furnished the materials for bis future Tam o' Shanter. Here also, it is supposed, the first idea was formed of his ultimate vocation of Exciseofficer, for undertaking the technical duties of which post, he was then unconsciously being trained.
The name of the "charming fillette” who interrupted his studies, was Peggy Thomson, and, according to Mrs. Begg, he renewed acquaintance with her at a later period of life, when his . Song composed in August received a brushing up into its published shape. Song : Now westlin winds and slaught'ring guns.
“The seven years that we lived in Tarbolton parish were not marked by much literary improvement; but, during this time, the foundation was laid of certain
habits in my brother's character, which afterwards 1778-79. became but too prominent, and which malice and envy (AGE 19-20.) have taken delight to enlarge upon. He was constantly
the victim of some fair enslaver. The symptoms of his passion were often such as nearly to equal those of the celebrated Sappho. I never, indeed, knew that he fainted, sunk, and died away;' but the agitations of his mind and body exceeded anything of the kind I ever knew in real life.”-Gilbert's Narrative.
Song : The Ronalds of the Bennals.
“My 'Montgomerie's Peggy' was my deity for six or eight months. She had been bred in a style of life rather elegant, but (as Vanburgh says in one of his plays) my 'damned star found me out' there too; for although I began the affair merely in a gaieté de cour, it will scarcely be believed that a vanity of showing my parts in courtship, particularly my abilities at a billet-doux (which I always piqued myself upon), made me lay siege to her.”—Common-place Book, 1785.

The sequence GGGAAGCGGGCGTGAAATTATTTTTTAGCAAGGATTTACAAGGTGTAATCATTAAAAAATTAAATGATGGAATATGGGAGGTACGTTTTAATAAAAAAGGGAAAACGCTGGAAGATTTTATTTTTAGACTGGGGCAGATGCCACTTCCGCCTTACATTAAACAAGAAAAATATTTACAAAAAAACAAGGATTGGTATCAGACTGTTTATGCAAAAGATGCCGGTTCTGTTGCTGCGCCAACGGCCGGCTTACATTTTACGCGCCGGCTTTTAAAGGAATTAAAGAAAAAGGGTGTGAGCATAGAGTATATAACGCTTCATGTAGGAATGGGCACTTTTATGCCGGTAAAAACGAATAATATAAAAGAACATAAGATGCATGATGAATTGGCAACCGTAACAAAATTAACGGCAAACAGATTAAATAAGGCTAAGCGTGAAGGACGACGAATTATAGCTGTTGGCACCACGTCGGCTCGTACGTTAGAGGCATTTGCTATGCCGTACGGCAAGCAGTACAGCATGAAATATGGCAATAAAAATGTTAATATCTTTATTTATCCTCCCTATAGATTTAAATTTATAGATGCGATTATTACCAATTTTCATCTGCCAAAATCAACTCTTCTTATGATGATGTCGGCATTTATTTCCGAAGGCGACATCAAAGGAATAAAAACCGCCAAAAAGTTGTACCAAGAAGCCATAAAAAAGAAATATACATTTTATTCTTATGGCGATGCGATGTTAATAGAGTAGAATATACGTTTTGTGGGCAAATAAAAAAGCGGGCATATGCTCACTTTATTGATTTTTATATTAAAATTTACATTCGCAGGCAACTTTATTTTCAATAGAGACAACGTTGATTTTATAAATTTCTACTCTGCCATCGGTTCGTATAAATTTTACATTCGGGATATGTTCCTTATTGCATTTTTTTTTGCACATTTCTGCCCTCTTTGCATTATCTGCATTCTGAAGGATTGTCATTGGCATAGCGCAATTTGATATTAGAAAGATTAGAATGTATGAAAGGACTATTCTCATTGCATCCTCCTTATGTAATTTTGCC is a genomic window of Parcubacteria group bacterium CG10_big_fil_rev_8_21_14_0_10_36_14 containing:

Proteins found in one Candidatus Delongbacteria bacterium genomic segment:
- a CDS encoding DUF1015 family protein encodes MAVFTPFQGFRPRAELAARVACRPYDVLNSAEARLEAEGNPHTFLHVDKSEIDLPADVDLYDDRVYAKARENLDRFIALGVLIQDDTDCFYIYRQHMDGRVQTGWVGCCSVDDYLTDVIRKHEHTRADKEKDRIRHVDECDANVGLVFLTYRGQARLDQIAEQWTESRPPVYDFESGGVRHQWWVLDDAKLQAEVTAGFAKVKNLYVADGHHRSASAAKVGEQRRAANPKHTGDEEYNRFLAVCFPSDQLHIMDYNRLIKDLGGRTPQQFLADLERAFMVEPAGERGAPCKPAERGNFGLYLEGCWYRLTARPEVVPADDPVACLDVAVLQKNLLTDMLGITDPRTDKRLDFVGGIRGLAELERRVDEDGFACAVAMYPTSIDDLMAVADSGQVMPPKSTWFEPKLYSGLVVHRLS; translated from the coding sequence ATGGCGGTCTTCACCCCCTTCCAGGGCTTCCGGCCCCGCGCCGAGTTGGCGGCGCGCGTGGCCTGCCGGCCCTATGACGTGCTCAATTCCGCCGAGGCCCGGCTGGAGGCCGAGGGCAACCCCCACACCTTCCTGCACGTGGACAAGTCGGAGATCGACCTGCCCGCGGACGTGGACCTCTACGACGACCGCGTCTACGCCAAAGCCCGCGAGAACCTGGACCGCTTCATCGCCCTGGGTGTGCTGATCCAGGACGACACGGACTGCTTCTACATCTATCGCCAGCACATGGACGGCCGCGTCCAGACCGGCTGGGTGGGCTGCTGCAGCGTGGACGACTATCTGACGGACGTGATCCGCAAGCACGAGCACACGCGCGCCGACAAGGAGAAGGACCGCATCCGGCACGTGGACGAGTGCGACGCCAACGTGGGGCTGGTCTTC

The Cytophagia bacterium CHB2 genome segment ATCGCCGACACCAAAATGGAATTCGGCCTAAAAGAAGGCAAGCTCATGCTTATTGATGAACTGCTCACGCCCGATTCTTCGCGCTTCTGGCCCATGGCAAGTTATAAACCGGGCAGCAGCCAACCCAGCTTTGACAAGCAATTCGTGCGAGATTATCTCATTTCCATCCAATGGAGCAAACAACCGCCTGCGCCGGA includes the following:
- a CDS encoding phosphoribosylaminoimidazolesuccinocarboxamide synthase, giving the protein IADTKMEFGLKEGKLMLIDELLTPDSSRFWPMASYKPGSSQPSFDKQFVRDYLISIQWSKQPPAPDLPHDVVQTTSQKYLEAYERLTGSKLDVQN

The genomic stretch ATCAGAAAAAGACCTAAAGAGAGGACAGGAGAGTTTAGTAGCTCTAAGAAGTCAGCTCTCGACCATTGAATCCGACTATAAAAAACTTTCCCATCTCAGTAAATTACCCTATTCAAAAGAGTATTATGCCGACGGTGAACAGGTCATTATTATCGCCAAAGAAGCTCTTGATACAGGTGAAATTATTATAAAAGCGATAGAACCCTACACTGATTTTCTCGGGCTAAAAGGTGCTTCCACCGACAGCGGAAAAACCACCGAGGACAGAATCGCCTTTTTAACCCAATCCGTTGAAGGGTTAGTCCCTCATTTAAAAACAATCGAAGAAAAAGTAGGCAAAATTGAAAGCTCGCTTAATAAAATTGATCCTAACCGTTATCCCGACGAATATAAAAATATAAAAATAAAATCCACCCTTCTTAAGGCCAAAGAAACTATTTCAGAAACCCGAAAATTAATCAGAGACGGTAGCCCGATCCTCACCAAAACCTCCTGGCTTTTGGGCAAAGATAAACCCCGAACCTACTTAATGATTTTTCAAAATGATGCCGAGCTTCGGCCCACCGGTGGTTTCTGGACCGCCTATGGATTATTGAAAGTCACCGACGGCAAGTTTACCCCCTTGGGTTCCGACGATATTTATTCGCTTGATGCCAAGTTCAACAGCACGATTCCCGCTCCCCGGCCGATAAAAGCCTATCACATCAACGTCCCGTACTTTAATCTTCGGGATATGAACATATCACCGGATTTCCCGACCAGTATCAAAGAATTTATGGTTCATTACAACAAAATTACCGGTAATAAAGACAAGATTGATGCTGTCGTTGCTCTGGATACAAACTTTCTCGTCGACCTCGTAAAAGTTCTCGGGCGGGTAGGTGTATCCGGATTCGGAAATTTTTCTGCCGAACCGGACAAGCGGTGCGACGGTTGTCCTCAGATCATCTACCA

“How Mr. D. runs into the mistake of saying that Mrs. Begg, in her account of Ellison Begbie, represented her as the same with ‘Montgomerie's Peggy,' is to me incomprehensible. She has ever said the very reverse; for they were as distinct as two women with two souls can be. Montgomerie's Peggy' was housekeeper at Coilsfield, not to Colonel Montgomery, but to his father, A. Montgomery, Esq. The poet and she had met frequently at Tarboth Mill (The Willie's Mill' of Dr. Hornbook): they sat in the same church, and had had a good deal of intercourse; but she was engaged to another before ever they met; so, on her part, it was nothing but amusement, and on Burns' part, little else, from the way he speaks of it.”—Agnes Begg.
“WE, the following lads in the parish of Tarbolton,
namely-HUGH REID, ROBERT BURNESS, GILBERT BACHELORS' BURNESS, ALEXANDER BROWN, WALTER MITCHELL,
THOMAS WRIGHT, and WILLIAM M GAVIN, Resolved,
for our mutual entertainment, to unite ourselves into 1780. a Club, or Society, under such Rules and Regulations (AGE 21.) that, while we should forget our cares and labours in